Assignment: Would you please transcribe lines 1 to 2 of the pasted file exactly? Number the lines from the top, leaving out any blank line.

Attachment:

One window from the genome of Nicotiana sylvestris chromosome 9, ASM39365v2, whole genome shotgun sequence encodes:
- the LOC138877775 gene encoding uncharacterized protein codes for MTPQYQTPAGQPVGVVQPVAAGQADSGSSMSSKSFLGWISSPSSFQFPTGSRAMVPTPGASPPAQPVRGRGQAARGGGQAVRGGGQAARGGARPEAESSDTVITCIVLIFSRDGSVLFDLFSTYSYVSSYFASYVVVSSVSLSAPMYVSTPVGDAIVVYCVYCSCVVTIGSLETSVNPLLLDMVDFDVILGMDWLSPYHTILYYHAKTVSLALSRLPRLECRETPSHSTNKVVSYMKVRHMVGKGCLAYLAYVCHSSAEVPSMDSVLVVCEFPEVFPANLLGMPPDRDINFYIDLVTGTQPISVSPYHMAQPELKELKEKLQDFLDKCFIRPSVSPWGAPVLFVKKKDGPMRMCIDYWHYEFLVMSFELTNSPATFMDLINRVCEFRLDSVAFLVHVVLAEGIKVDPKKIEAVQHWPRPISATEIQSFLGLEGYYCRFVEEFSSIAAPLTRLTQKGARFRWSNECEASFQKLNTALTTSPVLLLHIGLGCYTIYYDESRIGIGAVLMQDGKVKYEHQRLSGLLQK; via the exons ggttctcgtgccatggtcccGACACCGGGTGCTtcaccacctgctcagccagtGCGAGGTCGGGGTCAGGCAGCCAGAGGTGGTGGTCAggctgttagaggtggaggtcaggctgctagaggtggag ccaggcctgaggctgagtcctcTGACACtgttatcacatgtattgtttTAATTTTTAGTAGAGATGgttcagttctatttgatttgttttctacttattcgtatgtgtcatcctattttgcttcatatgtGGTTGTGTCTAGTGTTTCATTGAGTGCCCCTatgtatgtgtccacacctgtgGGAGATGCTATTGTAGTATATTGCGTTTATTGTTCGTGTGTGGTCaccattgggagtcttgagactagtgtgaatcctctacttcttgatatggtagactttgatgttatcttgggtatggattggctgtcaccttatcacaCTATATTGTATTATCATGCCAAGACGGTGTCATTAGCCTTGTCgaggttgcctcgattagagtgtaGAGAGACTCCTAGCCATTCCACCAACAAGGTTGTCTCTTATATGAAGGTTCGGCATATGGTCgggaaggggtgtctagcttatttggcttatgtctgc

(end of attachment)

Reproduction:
One window from the genome of Nicotiana sylvestris chromosome 9, ASM39365v2, whole genome shotgun sequence encodes:
- the LOC138877775 gene encoding uncharacterized protein codes for MTPQYQTPAGQPVGVVQPVAAGQADSGSSMSSKSFLGWISSPSSFQFPTGSRAMVPTPGASPPAQPVRGRGQAARGGGQAVRGGGQAARGGARPEAESSDTVITCIVLIFSRDGSVLFDLFSTYSYVSSYFASYVVVSSVSLSAPMYVSTPVGDAIVVYCVYCSCVVTIGSLETSVNPLLLDMVDFDVILGMDWLSPYHTILYYHAKTVSLALSRLPRLECRETPSHSTNKVVSYMKVRHMVGKGCLAYLAYVCHSSAEVPSMDSVLVVCEFPEVFPANLLGMPPDRDINFYIDLVTGTQPISVSPYHMAQPELKELKEKLQDFLDKCFIRPSVSPWGAPVLFVKKKDGPMRMCIDYWHYEFLVMSFELTNSPATFMDLINRVCEFRLDSVAFLVHVVLAEGIKVDPKKIEAVQHWPRPISATEIQSFLGLEGYYCRFVEEFSSIAAPLTRLTQKGARFRWSNECEASFQKLNTALTTSPVLLLHIGLGCYTIYYDESRIGIGAVLMQDGKVKYEHQRLSGLLQK; via the exons ggttctcgtgccatggtcccGACACCGGGTGCTtcaccacctgctcagccagtGCGAGGTCGGGGTCAGGCAGCCAGAGGTGGTGGTCAggctgttagaggtggaggtcaggctgctagaggtggag ccaggcctgaggctgagtcctcTGACACtgttatcacatgtattgtttTAATTTTTAGTAGAGATGgttcagttctatttgatttgttttctacttattcgtatgtgtcatcctattttgcttcatatgtGGTTGTGTCTAGTGTTTCATTGAGTGCCCCTatgtatgtgtccacacctgtgGGAGATGCTATTGTAGTATATTGCGTTTATTGTTCGTGTGTGGTCaccattgggagtcttgagactagtgtgaatcctctacttcttgatatggtagactttgatgttatcttgggtatggattggctgtcaccttatcacaCTATATTGTATTATCATGCCAAGACGGTGTCATTAGCCTTGTCgaggttgcctcgattagagtgtaGAGAGACTCCTAGCCATTCCACCAACAAGGTTGTCTCTTATATGAAGGTTCGGCATATGGTCgggaaggggtgtctagcttatttggcttatgtctgc